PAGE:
Look out, Bill de Blasio—here we come!
While no one can predict the outcome of the 2015 city elections this far in advance, it seems clear something unusual is brewing in Chicago politics.
For the first time in a long time, the political power structure in Chicago appears to be gaining some serious opposition. And that opposition isn't coming from an established political party like the Republicans.
Instead, it’s coming from what’s essentially a loose coalition of candidates, community groups, activists and citizens searching for a viable alternative to the direction the city has been going in for more than a few decades.
Even more important, it’s being powered by a political philosophy that runs counter to national trends and the wishes of those who’ve held office on the 5th Floor of City Hall for more than 25 years. A political philosophy that runs to the left of what’s supposed to be a big-city, liberal Democratic base.
And while it goes too far to say this movement represents an actual political party, all of the pieces are falling into place for what looks like the most serious challenge to politics as usual in this town since Harold Washington won in 1983.
For example, it looks like two different progressive candidates—Chicago Teachers Union President Karen Lewis
Ward Alderman Bob Fioretti
—are getting ready to throw their hats into the ring.
As well, the groundwork is being laid for a potential sea change in the makeup of City Council, with the majority of challengers calling themselves progressives
or open to progressive ideals.
For the right candidate, there’s a 30,000-strong
army of foot soldiers lurking in the weeds, battle-tested and ready to work for someone able to take on Rahm Emanuel and the policies he represents.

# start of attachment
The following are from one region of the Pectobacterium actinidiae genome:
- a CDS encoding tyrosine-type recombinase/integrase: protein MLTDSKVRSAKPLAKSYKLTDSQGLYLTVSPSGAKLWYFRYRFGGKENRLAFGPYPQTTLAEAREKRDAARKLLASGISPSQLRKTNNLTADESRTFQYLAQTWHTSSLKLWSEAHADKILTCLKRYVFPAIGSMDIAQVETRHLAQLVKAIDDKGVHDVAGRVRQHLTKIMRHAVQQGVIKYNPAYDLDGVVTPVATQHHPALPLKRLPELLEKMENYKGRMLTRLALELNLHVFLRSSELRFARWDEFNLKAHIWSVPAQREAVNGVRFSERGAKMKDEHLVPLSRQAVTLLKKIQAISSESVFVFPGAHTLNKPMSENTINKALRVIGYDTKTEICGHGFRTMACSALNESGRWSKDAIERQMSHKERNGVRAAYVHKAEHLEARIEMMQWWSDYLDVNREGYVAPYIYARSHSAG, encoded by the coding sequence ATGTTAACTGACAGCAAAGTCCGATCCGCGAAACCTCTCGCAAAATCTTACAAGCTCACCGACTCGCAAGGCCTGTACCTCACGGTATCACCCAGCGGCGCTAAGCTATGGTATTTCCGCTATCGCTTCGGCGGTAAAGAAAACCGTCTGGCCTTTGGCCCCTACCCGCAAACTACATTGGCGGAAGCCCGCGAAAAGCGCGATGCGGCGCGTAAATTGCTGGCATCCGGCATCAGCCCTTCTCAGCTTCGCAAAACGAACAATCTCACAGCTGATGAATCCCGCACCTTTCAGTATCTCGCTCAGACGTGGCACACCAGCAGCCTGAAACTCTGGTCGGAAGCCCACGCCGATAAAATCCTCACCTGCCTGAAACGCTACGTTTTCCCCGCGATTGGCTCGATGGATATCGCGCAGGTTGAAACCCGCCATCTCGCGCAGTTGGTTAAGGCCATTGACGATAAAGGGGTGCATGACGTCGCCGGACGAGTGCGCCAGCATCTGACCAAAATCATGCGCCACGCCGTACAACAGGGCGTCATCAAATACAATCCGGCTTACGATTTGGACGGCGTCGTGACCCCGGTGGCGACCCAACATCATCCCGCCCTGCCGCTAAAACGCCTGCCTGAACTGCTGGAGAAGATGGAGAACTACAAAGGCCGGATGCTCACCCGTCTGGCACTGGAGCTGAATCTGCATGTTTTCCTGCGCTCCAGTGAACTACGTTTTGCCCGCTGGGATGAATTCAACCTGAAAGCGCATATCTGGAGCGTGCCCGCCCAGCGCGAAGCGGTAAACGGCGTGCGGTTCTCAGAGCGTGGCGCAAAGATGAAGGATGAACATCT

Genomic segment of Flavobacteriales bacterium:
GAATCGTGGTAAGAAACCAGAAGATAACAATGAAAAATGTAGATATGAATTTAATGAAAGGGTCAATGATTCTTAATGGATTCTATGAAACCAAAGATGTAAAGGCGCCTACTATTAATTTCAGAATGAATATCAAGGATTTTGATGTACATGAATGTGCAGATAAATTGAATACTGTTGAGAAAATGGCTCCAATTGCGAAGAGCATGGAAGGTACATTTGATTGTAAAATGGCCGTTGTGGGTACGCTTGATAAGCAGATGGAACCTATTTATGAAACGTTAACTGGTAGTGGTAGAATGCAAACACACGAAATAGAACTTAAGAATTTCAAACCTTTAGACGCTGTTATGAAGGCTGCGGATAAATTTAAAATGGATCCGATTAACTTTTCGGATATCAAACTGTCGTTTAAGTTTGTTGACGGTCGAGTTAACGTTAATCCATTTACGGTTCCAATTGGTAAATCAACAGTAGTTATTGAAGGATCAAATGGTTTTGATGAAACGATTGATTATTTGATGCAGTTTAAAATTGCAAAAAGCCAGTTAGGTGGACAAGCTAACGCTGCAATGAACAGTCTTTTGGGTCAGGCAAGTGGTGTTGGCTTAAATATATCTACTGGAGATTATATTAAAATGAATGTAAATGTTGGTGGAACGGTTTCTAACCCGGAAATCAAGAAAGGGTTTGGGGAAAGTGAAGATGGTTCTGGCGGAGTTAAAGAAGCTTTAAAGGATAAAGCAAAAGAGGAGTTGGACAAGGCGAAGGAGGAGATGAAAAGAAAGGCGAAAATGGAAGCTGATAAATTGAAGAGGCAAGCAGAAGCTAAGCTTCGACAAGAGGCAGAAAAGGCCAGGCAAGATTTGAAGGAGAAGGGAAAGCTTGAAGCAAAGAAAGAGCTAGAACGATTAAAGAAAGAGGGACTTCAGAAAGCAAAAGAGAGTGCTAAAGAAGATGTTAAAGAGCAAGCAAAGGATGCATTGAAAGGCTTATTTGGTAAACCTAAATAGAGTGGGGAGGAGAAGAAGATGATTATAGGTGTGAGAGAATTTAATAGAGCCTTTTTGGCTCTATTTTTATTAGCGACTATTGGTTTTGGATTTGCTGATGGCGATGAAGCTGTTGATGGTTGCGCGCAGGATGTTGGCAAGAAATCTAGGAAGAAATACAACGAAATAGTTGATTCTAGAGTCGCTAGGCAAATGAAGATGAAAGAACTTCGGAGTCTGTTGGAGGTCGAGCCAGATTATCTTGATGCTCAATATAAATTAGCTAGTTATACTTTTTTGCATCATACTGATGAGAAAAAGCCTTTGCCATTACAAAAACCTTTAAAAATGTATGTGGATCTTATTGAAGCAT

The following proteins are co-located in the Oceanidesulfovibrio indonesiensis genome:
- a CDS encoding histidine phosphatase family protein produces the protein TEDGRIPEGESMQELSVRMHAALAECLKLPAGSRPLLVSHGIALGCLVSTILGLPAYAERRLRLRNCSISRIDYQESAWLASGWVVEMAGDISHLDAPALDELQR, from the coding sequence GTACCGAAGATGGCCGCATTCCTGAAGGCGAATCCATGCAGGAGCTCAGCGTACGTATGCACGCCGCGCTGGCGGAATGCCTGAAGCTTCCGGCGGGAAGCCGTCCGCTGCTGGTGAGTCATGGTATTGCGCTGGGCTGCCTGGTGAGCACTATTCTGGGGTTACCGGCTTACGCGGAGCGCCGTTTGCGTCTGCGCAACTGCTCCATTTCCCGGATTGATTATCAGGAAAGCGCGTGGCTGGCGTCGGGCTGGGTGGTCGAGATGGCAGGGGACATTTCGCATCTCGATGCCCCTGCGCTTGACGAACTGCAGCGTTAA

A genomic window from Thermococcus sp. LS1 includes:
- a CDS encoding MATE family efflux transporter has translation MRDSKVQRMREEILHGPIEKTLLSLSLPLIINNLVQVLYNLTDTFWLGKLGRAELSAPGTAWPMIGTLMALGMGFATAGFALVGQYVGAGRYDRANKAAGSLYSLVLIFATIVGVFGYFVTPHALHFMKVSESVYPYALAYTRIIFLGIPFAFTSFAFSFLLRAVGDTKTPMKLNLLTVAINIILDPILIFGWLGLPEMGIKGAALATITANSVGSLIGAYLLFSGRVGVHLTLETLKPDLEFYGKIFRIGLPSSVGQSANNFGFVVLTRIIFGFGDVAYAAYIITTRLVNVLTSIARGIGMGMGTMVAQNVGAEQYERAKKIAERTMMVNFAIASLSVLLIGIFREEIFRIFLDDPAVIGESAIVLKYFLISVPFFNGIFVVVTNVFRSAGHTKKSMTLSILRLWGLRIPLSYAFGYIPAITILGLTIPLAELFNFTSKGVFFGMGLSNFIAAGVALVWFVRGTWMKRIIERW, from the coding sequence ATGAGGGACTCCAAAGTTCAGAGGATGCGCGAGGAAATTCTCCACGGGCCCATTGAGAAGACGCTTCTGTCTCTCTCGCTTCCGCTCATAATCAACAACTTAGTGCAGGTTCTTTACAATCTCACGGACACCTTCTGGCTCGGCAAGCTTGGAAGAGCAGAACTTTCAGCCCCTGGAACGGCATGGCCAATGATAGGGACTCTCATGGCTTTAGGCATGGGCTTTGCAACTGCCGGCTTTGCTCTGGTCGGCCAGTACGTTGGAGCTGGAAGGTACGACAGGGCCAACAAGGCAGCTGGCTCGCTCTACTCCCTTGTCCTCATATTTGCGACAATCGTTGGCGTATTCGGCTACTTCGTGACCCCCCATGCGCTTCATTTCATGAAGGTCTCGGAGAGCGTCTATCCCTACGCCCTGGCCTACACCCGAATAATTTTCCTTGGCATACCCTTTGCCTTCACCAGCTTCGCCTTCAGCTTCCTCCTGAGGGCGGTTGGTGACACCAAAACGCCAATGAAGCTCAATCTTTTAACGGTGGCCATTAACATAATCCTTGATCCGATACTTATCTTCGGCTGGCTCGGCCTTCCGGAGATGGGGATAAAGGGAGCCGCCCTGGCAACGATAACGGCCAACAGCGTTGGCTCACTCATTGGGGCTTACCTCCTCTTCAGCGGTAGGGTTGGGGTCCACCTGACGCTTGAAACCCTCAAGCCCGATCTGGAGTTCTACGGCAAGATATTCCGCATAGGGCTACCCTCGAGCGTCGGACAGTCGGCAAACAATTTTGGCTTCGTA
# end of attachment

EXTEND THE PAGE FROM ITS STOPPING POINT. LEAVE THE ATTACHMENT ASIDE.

All in all, it adds up to what political scientists and others like to call a “Progressive Moment”: a time when voters, faced with failing, middle-of-the-road policies and politicians, are ready to embrace more populist and progressive candidates, programs and solutions.
In fact, it’s a little-told story in big-city and national politics across the country. Increasingly, opposition to existing power structures in big cities is coming not from the political right, but from the left. For proof, just look at New York’s de Blasio
, Newark’s Ras Baraka
, Seattle’s Kshama Sawant
or Minneapolis’ Betsy Hodges
, to name a few.
Undoubtedly, there are a whole host of reasons why the potential for progressive political movement in Chicago could pass by, unrealized. Or that progressives could take on the existing power structure and lose.
Take the millions of dollars in Rahm’s campaign war chest, for starters.
But what’s clear is that as far as progressives go in Chicago, the opportunity for a historic moment is upon them.
And, whether progressives win or lose, Chicago looks like it’s not ready to let the moment pass.